A news item crossed my desk in the past month in which food and beverage company names were conspicuous by their absence. The whole United States government was, too.
At the Climate Action Summit in late September, hosted by UN Secretary-General António Guterres, 87 global companies, but only a very small handful of food and beverage processors, committed to set climate targets across their operations and value chains aligned with limiting global temperature rise to 1.5°C above pre-industrial levels and reaching net-zero emissions by 2050. We carried the news story online and in our October issue.
Danone, Firmenich, International Flavors & Fragrances, Nestlé, Royal DSM, Sodexo and Viña Concha y Toro – I’m desperate when I need to add suppliers of ingredients and foodservice plus a foreign winery – were among the signatories of the agreement, announced at the milestone summit. Hats off to Unilever, which already verified 1.5°C-aligned reduction targets covering greenhouse gas emissions from its operations.
By the way, the same day we posted that news story, an iceberg bigger than all of Los Angeles – over 600 square miles in size, equal to nearly 20 Manhattan Islands – broke off Antarctica.
The summit provided an opportunity for governments, businesses and other stakeholders to present action plans aligned with the recent report by the Intergovernmental Panel on Climate Change, which warned of catastrophic consequences should global warming exceed 1.5°C.
So, food and beverage processors: that’s it? Danone, Nestlé and Unilever? Where are the American- and Canadian-headquartered firms? Do you all have something against saving the planet? When PepsiCo was headed by Indra Nooyi, they would have been leading the charge, but where are they now?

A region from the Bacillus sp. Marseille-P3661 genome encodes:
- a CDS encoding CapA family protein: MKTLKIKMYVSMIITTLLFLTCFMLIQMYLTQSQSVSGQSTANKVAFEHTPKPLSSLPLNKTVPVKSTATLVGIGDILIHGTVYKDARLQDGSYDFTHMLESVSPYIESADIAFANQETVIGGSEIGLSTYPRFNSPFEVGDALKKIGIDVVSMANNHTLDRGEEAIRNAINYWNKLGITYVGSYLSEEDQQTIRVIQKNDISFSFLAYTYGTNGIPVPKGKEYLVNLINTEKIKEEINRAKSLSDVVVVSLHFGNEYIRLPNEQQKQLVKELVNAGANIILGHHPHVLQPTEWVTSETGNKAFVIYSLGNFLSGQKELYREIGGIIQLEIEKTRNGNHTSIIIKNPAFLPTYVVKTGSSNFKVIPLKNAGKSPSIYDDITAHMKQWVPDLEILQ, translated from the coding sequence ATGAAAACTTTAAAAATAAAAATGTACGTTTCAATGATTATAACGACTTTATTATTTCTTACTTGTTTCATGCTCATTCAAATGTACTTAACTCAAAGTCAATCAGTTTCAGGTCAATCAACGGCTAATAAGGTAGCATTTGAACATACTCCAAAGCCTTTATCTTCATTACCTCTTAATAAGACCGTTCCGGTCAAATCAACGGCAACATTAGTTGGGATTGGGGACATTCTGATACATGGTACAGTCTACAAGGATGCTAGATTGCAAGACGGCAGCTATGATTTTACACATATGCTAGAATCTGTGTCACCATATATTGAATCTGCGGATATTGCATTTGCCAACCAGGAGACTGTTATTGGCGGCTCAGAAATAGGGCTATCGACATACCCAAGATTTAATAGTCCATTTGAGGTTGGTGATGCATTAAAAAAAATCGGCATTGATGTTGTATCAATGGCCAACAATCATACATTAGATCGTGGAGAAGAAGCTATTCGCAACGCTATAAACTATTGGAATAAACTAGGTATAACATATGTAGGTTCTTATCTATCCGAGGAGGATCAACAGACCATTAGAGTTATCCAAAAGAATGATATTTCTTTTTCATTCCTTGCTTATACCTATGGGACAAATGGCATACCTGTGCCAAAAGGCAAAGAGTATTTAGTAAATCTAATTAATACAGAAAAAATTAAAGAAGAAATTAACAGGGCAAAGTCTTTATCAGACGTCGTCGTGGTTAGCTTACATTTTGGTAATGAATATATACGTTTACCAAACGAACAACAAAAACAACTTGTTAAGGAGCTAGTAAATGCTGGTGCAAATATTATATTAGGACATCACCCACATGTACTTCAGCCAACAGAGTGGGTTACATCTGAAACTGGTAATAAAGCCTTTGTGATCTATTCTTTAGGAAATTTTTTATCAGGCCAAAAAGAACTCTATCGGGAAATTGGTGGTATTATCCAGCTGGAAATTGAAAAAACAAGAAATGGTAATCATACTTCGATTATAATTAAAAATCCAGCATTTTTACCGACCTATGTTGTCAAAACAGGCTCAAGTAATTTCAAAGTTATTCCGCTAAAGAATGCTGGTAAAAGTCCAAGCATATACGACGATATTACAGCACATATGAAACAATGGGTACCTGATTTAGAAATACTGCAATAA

I don’t think a day goes by that I don’t receive a press release or news item touting some company’s sustainability efforts. Corporate social responsibility reports have become as necessary as 10-K filings. I would think signing on to the Climate Action Summit, and saving the whole world, has got to be as worthy as cleaning garbage from a creek in Nebraska.
I don’t want to hear from any climate-change deniers, although that does seem to be a uniquely American position. Unless you’re eager for your Chicago home to have an ocean view some day.
Another recent American stance is to shrink from leadership in world matters. I don’t know enough to debate some of the president’s recent global decisions, but it sounds embarrassing that no one representing the U.S. even spoke at the conference.
At the summit, 65 countries, 102 cities and the collective European Union announced efforts to achieve net-zero emissions by 2050. Even several asset fund managers said they aim to get to a net-zero portfolio of investments by that year.
Meanwhile, Secretary of State Mike Pompeo on Nov. 4 submitted a formal notice to the United Nations that begins the process of pulling this country out of the landmark 2015 Paris climate agreement. If indeed the Paris deal is an “unfair economic burden” to the U.S. economy, why not work from within to fix it rather than walk away?
That’s an embarrassment that may or may not get fixed in the next presidential election. Regardless – and why wait till November 2020? – I would love to print and web-post a news story about all the American and Canadian companies that have signed onto the Climate Action pact. Stick that in your corporate social responsibility report.